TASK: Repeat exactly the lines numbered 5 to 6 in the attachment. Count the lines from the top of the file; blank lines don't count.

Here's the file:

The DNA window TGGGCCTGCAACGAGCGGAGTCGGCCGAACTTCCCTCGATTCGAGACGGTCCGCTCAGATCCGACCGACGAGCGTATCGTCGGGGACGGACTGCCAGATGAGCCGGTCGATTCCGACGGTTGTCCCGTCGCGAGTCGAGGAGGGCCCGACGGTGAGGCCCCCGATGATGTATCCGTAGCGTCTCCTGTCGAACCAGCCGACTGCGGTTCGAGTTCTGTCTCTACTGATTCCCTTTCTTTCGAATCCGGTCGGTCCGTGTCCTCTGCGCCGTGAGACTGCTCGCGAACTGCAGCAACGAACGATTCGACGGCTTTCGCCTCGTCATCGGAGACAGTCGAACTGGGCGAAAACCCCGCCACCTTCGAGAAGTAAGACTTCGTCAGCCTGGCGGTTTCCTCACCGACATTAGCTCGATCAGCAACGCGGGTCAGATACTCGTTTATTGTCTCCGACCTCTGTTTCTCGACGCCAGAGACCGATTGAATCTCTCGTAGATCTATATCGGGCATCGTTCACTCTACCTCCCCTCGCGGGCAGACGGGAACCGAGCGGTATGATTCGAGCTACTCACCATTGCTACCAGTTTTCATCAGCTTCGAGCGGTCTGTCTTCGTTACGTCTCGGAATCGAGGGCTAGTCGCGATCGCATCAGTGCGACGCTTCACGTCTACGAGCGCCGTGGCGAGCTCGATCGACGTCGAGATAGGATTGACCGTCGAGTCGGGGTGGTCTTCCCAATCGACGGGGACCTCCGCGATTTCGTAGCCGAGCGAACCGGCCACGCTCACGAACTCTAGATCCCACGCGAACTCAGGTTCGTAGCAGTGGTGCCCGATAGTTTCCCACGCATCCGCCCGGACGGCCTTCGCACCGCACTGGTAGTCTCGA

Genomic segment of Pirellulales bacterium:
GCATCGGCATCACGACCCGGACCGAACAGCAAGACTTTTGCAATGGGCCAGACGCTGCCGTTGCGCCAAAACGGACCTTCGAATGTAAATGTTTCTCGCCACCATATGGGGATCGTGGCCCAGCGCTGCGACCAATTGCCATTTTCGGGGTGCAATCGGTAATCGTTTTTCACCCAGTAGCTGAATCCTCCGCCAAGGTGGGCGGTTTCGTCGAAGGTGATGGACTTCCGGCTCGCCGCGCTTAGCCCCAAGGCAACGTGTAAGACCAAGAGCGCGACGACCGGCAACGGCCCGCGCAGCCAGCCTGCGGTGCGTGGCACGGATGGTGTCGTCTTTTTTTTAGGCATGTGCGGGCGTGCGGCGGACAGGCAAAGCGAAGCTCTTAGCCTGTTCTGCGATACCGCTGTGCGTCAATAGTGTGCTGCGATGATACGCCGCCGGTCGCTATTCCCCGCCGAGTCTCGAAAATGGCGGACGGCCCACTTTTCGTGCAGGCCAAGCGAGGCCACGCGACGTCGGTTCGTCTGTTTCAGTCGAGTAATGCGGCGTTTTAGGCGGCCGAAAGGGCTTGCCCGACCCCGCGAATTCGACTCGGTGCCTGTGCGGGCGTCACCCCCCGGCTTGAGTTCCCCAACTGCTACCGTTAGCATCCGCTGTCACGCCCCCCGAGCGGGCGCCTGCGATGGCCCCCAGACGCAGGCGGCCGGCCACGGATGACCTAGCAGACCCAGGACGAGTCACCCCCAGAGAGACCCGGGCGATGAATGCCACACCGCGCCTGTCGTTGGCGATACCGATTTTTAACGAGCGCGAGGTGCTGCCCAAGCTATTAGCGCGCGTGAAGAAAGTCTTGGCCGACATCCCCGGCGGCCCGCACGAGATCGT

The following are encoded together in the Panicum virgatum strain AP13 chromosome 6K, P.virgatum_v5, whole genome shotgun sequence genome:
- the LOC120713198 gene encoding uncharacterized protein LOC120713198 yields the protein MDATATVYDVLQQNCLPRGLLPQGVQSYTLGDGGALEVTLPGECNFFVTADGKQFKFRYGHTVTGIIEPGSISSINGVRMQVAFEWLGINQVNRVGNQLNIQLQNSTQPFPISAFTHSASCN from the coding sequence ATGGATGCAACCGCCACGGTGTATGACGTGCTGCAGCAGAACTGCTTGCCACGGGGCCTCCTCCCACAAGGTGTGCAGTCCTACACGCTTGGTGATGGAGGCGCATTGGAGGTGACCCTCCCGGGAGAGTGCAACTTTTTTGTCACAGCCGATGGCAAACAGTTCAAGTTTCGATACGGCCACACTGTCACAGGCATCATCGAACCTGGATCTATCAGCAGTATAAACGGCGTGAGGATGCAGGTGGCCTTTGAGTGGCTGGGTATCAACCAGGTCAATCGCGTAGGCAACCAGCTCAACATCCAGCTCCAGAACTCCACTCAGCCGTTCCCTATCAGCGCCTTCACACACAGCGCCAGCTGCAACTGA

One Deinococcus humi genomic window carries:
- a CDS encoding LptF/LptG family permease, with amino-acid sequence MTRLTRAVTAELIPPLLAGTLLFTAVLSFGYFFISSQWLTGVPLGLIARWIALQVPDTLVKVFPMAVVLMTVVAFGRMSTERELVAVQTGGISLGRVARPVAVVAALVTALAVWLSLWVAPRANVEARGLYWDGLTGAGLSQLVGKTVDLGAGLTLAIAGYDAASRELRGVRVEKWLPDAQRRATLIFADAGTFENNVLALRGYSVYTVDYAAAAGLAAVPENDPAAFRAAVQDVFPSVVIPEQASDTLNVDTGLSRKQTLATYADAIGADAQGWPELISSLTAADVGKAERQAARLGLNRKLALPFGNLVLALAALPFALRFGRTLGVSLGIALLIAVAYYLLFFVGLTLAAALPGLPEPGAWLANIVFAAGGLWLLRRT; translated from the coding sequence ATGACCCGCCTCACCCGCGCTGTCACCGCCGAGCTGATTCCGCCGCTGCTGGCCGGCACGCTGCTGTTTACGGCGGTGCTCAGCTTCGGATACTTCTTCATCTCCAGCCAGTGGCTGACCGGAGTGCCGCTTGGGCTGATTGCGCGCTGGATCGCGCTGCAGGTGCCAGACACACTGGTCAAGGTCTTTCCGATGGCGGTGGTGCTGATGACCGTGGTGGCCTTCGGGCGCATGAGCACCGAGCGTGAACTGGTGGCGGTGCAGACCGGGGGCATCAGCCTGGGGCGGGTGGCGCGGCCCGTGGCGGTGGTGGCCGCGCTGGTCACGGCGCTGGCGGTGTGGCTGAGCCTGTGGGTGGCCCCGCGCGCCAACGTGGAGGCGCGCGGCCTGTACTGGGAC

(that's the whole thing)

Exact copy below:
- the LOC120713198 gene encoding uncharacterized protein LOC120713198 yields the protein MDATATVYDVLQQNCLPRGLLPQGVQSYTLGDGGALEVTLPGECNFFVTADGKQFKFRYGHTVTGIIEPGSISSINGVRMQVAFEWLGINQVNRVGNQLNIQLQNSTQPFPISAFTHSASCN from the coding sequence ATGGATGCAACCGCCACGGTGTATGACGTGCTGCAGCAGAACTGCTTGCCACGGGGCCTCCTCCCACAAGGTGTGCAGTCCTACACGCTTGGTGATGGAGGCGCATTGGAGGTGACCCTCCCGGGAGAGTGCAACTTTTTTGTCACAGCCGATGGCAAACAGTTCAAGTTTCGATACGGCCACACTGTCACAGGCATCATCGAACCTGGATCTATCAGCAGTATAAACGGCGTGAGGATGCAGGTGGCCTTTGAGTGGCTGGGTATCAACCAGGTCAATCGCGTAGGCAACCAGCTCAACATCCAGCTCCAGAACTCCACTCAGCCGTTCCCTATCAGCGCCTTCACACACAGCGCCAGCTGCAACTGA

One Deinococcus humi genomic window carries: